Let’s look at how Canada is experimenting with automation to address the backlog of PGWP and work permit extension applications.
The pilot project launched by Immigration, Refugees, and Citizenship Canada (IRCC) combines automated tools with human review to process some applications faster.
Due to a significant increase in the number of work permit extension and post-graduation work permit (PGWP) applications, Canada is trying a new approach. The IRCC is using automation technologies to assist immigration officers in processing some applications more quickly.
How Automation Works for PGWP and Work Permit Extensions
The pilot project, which started in September 2023 and will end in March 2024, aims to speed up the processing of some work permit extensions and PGWP applications.
Automated Assistance: The automated tools help sort, assign, and screen applications.
Selective Processing: The automated tools identify standard applications for faster processing while immigration officers handle complex or non-routine cases.
What IRCC Says About Automation
IRCC explains that automation is not a replacement for human decision-making but a support tool that enhances efficiency and quality:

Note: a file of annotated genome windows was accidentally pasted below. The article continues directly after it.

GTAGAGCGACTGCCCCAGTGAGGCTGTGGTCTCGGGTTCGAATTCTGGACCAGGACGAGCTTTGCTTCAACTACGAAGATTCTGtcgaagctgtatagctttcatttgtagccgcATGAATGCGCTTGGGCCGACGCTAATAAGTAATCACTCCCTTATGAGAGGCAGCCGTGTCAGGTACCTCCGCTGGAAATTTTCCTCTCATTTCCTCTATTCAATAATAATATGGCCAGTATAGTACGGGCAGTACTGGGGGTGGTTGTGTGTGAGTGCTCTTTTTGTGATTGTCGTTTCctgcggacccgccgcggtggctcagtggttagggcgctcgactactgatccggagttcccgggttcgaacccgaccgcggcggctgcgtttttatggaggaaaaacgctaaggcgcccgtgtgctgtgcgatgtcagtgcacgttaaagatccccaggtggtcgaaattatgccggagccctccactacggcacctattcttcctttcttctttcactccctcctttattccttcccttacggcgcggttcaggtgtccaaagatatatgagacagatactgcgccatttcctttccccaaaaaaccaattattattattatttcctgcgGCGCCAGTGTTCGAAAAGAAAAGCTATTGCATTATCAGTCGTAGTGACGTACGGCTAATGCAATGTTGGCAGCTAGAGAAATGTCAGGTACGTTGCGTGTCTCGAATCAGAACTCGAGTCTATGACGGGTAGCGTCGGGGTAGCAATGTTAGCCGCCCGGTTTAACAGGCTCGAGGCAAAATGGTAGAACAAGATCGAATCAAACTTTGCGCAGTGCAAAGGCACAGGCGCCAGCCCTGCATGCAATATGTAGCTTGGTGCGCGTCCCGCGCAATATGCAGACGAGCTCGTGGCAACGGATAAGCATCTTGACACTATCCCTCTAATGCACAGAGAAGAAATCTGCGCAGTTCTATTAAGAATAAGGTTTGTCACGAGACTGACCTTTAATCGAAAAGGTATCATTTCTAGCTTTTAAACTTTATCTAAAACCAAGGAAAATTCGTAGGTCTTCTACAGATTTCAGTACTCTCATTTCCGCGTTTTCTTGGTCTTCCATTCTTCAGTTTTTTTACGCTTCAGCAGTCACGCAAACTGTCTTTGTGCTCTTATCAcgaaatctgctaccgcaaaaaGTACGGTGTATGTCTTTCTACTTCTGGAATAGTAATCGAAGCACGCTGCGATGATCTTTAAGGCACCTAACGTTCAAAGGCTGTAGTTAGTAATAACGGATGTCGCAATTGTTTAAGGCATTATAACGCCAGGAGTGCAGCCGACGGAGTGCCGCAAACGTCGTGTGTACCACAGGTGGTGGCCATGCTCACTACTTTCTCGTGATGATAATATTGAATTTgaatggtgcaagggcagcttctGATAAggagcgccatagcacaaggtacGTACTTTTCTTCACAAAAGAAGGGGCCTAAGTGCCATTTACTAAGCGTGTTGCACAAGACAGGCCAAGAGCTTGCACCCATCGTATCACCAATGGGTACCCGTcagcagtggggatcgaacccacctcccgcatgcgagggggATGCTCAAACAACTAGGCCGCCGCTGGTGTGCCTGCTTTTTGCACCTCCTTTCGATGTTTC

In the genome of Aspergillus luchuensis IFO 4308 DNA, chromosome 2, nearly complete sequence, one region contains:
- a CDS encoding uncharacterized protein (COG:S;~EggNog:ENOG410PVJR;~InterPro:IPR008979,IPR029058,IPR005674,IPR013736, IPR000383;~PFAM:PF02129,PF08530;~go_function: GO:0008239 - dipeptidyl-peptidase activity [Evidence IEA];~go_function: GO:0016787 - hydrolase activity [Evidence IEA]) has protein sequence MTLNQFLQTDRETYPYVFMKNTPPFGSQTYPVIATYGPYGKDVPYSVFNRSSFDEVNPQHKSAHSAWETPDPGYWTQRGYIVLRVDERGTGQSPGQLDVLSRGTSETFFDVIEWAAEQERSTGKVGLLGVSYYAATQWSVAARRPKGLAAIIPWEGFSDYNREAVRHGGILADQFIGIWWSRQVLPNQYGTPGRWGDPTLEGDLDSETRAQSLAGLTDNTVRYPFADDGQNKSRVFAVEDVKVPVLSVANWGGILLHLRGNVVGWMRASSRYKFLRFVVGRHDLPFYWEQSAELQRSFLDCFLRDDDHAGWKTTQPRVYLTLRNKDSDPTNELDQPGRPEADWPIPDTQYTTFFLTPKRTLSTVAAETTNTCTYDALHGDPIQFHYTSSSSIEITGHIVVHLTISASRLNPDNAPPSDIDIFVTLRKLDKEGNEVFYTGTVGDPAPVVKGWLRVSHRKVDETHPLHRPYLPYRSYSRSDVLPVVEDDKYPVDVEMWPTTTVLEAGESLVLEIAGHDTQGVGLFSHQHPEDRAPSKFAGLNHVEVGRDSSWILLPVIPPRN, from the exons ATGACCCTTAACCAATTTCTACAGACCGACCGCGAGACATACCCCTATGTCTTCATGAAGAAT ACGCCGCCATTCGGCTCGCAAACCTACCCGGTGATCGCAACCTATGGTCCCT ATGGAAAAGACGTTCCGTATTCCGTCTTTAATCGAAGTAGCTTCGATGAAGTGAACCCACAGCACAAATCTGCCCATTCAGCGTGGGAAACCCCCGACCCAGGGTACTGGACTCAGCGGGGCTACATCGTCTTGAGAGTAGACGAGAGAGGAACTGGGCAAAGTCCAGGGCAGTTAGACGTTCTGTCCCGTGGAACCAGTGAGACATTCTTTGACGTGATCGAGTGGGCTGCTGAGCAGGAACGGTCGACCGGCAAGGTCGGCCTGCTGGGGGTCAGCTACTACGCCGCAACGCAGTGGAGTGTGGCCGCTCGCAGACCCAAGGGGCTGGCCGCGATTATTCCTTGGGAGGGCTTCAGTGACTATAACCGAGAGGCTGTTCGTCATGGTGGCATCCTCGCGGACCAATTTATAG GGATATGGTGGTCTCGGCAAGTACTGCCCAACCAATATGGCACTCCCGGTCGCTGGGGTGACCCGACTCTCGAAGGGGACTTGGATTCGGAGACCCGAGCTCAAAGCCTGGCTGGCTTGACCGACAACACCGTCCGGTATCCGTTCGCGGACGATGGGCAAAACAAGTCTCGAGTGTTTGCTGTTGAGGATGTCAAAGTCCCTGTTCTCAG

Effective Allocation: By using automation for administrative tasks, immigration officers can focus on evaluating applications and making final decisions.
Strategic Categorization: Applications are sorted according to IRCC’s criteria, ensuring they are assigned to the appropriate officers with the relevant knowledge and expertise.
Automation Challenges and Risks
While automation has some advantages, it also poses some challenges and risks:
Bias Potential: There is a possibility of bias in automated decisions if the rules or the tool’s programming need to be revised or revised.
Error Margin: Errors, though rare, can occur. This requires human monitoring and verification of the automated outcomes.
The IRCC follows ethical guidelines and standards for using automation to address these issues, based on the Canada Treasury Board Directive on Automated Decision-Making.
The IRCC also conducts an algorithmic impact assessment (AIA) to evaluate the impact of the automated system on privacy and human rights. The AIA rates the system as moderate, with safeguards such as bias assessments, privacy features, and officer discretion to override automated results.
By testing automation for PGWP and work permit extension processing, Canada hopes to improve the applicant experience and reduce the backlog.
However, this is not a permanent or universal solution but a pilot project to inform future decisions on the best use of automation for immigration purposes.
Automation also has some limitations and challenges that must be considered and addressed. Therefore, it is essential to have a balanced and critical perspective on the role and impact of automation on immigration decisions.